2. In March 1996, petitioners challenged the FCMP in a suit against the NPS and federal officials. Petitioners are the Bear Lodge Multiple Use Association (BLMUA) (an association that includes Devils Tower climbers); Andy Petefish (the owner of a commercial climbing operation); and Gary Anderson, Kenneth Allen, Gregory Hauber, and Wes Bush (four recreational climbers). Petitioners allege that the FCMP violates the Establishment Clause of the First Amendment by coercing climbers to support American Indian religions and by conveying a governmental endorsement of those religions. Petitioners' second amended complaint alleged the following injuries: (1) that the FCMP denies members of petitioner BLMUA the opportunity to climb Devils Tower, 1 C.A. App. 22; (2) that the FCMP denies petitioners Petefish, Anderson, Allen, Hauber, and Bush the opportunity to climb Devils Tower without fear that the government may someday take away their climbing privileges, id. at 22-24; and (3) that the FCMP caused petitioner Petefish economic injury in his operation of a commercial climbing outfit, id. at 22-23.
On April 2, 1998, the district court rendered judgment in favor of the federal defendants on the merits of petitioners' claims. Pet. App. 42-63. The court found that the program of encouraging climbers not to climb during June represents an appropriate means of accommodating American Indian practices and does not violate the Establishment Clause. Id. at 54-61.

3. On April 26, 1999, the court of appeals affirmed the judgment in favor of the federal defendants on the ground that petitioners had not shown injury sufficient to establish standing to challenge the FCMP. Pet. App. 1-20. Addressing each of the three injuries asserted by petitioners in their complaint, the court first found that petitioners' opportunity to climb Devils Tower had not been constrained by the FCMP, since they remain free to climb Devils Tower throughout the year, including during the month of June. Id. at 16-17. Indeed, each of the individual petitioners has continued to climb the Tower in June. Id. at 18. Next, the court found that the "[c]limbers' fear of an outright climbing ban in June does not satisfy the constitutional requirement for an injury in fact, which must be 'actual or imminent not conjectural or hypothetical.'" Id. at 19 (quoting Bennett v. Spear, 520 U.S. 154, 167 (1997)). Third, the court found that petitioner Petefish had not substantiated his claim of economic injury. Id. at 18-19.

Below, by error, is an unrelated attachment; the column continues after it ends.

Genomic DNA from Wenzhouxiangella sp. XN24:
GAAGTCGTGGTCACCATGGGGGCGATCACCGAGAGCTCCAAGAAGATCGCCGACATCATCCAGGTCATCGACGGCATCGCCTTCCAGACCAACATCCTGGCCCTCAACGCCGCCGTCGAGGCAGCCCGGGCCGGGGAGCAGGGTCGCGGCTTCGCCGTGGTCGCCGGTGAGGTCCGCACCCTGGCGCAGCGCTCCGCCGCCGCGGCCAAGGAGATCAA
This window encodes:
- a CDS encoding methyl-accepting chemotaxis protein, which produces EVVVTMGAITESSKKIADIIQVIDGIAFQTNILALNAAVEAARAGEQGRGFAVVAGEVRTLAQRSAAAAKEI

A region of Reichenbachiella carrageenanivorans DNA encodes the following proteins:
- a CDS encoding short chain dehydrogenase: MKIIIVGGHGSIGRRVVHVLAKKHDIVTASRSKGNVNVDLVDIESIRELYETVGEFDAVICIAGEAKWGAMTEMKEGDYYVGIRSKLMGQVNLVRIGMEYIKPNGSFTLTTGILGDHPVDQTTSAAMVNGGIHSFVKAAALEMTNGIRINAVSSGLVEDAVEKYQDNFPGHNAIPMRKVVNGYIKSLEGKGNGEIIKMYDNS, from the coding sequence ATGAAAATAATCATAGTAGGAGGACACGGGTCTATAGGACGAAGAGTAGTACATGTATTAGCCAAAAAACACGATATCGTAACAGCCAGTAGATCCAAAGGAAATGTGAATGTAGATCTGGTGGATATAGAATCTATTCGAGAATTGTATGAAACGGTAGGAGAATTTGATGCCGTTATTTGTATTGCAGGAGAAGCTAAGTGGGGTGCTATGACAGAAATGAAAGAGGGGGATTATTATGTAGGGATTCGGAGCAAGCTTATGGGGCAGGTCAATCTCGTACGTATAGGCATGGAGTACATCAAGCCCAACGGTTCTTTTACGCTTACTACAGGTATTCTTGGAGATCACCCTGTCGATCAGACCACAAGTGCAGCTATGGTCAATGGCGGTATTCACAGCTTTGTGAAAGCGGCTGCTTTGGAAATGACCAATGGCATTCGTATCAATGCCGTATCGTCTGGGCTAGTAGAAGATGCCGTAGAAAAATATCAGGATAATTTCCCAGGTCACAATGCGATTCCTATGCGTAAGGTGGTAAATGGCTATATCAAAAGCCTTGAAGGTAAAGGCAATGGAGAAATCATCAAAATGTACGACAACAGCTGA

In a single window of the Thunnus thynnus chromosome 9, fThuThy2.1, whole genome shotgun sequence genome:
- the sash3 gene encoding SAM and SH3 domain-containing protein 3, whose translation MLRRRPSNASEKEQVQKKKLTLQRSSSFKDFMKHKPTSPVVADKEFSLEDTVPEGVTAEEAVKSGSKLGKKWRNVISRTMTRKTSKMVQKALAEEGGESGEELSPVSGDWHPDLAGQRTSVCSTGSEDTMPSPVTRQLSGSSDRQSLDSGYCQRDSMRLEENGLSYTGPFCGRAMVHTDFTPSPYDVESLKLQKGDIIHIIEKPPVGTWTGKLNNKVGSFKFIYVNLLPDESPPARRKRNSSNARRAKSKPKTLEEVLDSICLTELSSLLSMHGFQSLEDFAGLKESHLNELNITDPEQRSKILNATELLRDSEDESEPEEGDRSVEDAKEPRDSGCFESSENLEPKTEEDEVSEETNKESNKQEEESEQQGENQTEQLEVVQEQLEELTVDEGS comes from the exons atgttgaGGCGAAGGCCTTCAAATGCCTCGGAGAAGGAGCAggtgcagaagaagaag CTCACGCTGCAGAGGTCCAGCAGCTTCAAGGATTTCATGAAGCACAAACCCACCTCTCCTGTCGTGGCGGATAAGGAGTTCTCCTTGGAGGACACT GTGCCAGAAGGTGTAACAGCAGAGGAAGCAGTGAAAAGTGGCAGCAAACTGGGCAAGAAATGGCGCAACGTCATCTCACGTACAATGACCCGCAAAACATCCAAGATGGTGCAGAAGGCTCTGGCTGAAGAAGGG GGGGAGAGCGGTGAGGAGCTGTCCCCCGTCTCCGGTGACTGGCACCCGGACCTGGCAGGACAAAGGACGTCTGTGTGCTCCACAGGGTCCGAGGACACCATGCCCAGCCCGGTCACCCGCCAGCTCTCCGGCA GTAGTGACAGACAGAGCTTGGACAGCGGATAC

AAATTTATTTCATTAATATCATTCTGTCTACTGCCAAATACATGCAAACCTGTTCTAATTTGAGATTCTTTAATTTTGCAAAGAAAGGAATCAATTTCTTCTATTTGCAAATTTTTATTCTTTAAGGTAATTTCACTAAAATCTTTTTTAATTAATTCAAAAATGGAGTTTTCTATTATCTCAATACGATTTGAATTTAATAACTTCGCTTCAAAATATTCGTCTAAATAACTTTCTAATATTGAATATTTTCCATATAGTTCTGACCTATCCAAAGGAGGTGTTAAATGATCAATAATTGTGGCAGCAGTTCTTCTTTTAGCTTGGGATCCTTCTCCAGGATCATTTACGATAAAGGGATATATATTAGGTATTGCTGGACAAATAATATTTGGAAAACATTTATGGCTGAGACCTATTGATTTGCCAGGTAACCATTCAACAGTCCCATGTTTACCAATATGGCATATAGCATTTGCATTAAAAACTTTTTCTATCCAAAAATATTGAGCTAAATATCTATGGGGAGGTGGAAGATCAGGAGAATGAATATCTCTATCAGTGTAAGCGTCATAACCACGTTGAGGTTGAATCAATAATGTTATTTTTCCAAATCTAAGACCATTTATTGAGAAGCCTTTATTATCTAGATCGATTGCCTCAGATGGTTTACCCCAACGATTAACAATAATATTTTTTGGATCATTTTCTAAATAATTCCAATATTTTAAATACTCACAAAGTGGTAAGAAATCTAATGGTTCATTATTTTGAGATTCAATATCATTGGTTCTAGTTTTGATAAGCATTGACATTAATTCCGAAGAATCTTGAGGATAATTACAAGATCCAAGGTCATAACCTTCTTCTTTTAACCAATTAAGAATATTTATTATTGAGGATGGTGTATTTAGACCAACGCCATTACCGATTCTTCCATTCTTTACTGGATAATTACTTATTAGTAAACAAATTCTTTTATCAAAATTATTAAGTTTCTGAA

ARGUMENT

Petitioners contend that the court of appeals erred in finding that they lack standing to challenge the portion of the Final Climbing Management Plan for the Devils Tower National Monument that provides for voluntary refraining from climbing during the month of June. That fact-bound claim is not supported by this Court's precedents, and the court of appeals' decision does not conflict with any decision of any other court. Further review, therefore, is unwarranted.

1. This Court articulated the "injury in fact" component of standing in Lujan v. Defenders of Wildlife, 504 U.S. 555 (1992): "the plaintiff must have suffered an injury in fact-an invasion of a legally protected interest which is (a) concrete and particularized, and (b) actual or imminent, not conjectural or hypothetical." Id. at 560 (citations, footnotes, and internal quotation marks omitted). Article III thus does not provide a judicial forum for cases that present "no more than a vehicle for the vindication of the value interests of concerned bystanders." United States v. Students Challenging Regulatory Agency Procedures (SCRAP), 412 U.S. 669, 687 (1973). See also Valley Forge Christian College v. Americans United for Separation of Church & State, Inc., 454 U.S. 464, 485-486 (1982) ("[T]he psychological consequence presumably produced by observation of conduct with which one disagrees * * * is not an injury sufficient to confer standing under Art. III, even though the disagreement is phrased in constitutional terms."). Instead, plaintiffs must make "a factual showing of perceptible harm." Lujan, 504 U.S. at 566.
The court of appeals' application of the injury-in-fact standard is fully consistent with this Court's decisions. As the court of appeals correctly determined, petitioners did not support the three allegations of injury in their complaint. First, notwithstanding petitioners' assertion that the FCMP injured them by restricting their opportunity to climb Devils Tower, 1 C.A. App. 22-24, the FCMP establishes a purely voluntary plan under which petitioners remain free to climb Devils Tower any time they choose. Indeed, all of the individual petitioners have continued to climb during June. Pet. App. 18, 46 n.3. Second, although petitioners' complaint asserts that the FCMP caused them injury by creating the "fear that [their] climbing privileges on Devils Tower will be taken away permanently or will be constrained in any other manner," 1 C.A. App. 24, the court of appeals correctly found that prohibiting recreational climbing in June is just one of many possibilities that NPS may consider if the present plan proves unsuccessful and, as such, is too remote to support standing. Pet. App. 19. Third, although petitioners' complaint alleges that the FCMP caused economic injury to petitioner Petefish in his ownership of a commercial climbing operation, 1 C.A. App. 32, the court found that he failed to substantiate that claim. Pet. App. 18-19.2 Accordingly, the court of appeals correctly found that petitioners had established no injury in fact resulting from the FCMP.